The South Korean leader has urged North Korea to abandon its nuclear programme in return for economic assistance from Seoul.
Some protesters showed their displeasure at North Korea's nuclear programme
Speaking during Korean Independence Day celebrations, Roh Moo-hyun urged his neighbour to make good use of six-way talks in the Chinese capital at the end of this month.
"When the North gives up its nuclear programmes, the South is willing to take the lead in helping develop its economy," Mr Roh said in his televised address from the Independence Hall of Korea south of Seoul.
But he did not specify what kind of aid he was proposing.
Thousands of South Koreans rallied in the capital - expressing both solidarity with and opposition to North Korea's stance.
And in Pyongyang, a delegation of about 340 South Korean civic leaders joined commemorations of the 58th year since Japan's occupation of the Korean peninsula ended.
Other protesters demanded the US end its "aggression"
The nuclear crisis erupted in October 2002 when the United States accused Pyongyang of trying to enrich uranium in defiance of a 1994 accord.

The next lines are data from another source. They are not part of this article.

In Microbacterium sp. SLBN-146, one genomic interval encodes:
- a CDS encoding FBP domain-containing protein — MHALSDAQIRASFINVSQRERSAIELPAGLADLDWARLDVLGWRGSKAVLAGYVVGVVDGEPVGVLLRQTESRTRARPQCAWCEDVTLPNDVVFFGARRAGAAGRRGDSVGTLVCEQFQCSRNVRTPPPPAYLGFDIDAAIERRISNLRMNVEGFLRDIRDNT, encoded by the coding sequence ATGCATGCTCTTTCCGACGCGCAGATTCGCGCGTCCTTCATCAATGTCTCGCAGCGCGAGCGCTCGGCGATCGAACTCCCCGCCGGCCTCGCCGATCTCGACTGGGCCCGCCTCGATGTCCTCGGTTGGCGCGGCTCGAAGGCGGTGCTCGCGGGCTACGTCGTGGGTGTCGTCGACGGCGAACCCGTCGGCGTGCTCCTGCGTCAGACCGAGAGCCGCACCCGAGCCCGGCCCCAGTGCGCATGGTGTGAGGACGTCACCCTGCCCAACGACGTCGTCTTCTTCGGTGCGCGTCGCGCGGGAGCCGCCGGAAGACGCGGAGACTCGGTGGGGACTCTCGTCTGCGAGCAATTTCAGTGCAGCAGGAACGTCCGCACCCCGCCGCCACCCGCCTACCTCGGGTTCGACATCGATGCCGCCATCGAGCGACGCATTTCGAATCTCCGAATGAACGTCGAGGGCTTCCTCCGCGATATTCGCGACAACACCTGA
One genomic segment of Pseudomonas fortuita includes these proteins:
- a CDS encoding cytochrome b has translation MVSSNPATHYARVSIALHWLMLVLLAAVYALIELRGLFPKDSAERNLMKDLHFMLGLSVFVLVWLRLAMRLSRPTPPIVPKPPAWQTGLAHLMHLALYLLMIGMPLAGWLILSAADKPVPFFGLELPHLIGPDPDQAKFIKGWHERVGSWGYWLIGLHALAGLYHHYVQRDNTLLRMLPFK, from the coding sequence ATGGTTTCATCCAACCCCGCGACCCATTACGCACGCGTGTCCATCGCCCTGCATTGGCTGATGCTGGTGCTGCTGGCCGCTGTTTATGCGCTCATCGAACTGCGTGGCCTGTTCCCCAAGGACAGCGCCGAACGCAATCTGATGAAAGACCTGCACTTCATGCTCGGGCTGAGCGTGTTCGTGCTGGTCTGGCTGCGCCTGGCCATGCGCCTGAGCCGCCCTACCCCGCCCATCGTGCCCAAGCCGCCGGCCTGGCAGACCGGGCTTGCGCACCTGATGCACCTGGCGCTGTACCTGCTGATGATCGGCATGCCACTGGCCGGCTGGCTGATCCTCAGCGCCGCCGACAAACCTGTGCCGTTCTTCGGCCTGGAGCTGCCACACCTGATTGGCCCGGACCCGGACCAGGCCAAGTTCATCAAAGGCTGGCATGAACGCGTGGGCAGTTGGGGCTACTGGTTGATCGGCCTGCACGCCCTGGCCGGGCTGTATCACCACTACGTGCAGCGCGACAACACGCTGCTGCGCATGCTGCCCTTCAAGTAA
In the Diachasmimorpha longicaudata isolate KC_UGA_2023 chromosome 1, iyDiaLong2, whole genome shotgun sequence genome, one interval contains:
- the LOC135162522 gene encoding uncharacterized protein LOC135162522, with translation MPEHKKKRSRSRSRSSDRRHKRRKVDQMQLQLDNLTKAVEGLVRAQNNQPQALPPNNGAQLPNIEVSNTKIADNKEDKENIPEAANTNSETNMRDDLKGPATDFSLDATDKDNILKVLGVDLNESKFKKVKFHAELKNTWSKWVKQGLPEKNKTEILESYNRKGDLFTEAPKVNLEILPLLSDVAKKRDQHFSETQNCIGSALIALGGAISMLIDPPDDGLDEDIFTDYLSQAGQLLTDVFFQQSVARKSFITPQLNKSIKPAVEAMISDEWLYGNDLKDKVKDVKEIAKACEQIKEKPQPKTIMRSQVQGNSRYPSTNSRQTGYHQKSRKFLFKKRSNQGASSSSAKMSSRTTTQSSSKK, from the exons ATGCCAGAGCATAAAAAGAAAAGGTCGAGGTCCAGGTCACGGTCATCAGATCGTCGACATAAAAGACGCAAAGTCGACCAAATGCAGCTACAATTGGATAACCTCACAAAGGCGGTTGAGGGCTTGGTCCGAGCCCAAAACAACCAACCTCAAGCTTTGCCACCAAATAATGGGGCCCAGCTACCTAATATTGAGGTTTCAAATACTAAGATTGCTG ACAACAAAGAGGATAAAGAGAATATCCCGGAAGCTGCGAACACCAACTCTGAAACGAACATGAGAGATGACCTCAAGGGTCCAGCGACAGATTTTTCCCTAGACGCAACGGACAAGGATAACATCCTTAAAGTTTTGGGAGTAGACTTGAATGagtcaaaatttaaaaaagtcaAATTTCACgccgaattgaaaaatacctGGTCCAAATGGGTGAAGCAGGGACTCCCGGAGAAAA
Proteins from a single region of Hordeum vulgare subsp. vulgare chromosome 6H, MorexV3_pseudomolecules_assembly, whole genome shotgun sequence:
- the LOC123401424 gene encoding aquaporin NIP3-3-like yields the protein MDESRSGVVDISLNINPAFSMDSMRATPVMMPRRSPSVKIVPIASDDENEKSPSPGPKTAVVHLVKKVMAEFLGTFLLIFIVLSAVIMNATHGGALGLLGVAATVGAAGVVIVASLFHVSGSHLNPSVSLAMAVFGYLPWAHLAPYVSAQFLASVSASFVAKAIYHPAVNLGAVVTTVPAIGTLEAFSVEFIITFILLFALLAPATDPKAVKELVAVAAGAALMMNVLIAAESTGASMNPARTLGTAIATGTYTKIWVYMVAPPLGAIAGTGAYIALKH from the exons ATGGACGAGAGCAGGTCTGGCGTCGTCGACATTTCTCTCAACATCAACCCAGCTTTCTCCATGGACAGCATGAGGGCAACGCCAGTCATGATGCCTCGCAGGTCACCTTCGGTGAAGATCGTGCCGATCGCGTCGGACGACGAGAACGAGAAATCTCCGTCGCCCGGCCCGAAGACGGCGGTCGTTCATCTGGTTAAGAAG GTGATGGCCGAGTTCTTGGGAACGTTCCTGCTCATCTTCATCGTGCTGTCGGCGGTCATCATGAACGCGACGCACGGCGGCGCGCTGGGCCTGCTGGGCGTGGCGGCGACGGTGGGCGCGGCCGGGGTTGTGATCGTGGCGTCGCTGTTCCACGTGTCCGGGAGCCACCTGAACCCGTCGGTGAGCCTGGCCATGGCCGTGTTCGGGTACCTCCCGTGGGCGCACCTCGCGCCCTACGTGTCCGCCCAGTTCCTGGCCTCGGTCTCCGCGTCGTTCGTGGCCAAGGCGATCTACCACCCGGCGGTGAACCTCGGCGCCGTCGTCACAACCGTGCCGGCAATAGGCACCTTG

It suspended shipments of fuel oil and the construction of two long-delayed light-water reactors.
Since then, North Korea has ejected UN nuclear inspectors and claimed to have restarted operations at the Yongbyon nuclear plant.
Both Koreas, the US, Japan, China, and Russia are set to meet in Beijing on 27-29 August.
The North Korean nuclear issue "has to be settled peacefully at all costs", urged Mr Roh.
Passions erupt in Seoul
In Seoul, students were among about 10,000 people rallying in support of demands that the US sign a non-aggression treaty with North Korea - a demand the US has rejected, though it has offered assurances that it will not attack.
They carried placards condemning the US for "threatening war" on the North.
Meanwhile, some 5,000 right-wing demonstrators rallied a few blocks away, burning North Korean flags and effigies of its leader Kim Jong-il, and smashing models of missiles.
In North Korea, about 340 South Korean delegates took part in Pyongyang's independence celebrations.
North and South Koreans met for celebrations in Pyongyang
It is the third year such delegations have been allowed.
Wreaths were laid at the tombs of Soviet soldiers who died trying to free Korea from brutal Japanese rule in 1945 - and at a statue of the revered former President Kim Il-sung.
Aid for good behaviour?
Some estimates suggest that more than one million North Koreans have died from starvation since the mid-1990s.
South Korea has rarely explicitly linked aid provision with political steps in Pyongyang.
Former President Kim Dae-jung's "sunshine policy" of engagement discouraged the removal of aid as punishment for perceived North Korean misdeeds.
However, Pyongyang's policy of alternating threats with friendly overtures has been interpreted by some analysts as a way of trying to extract economic aid.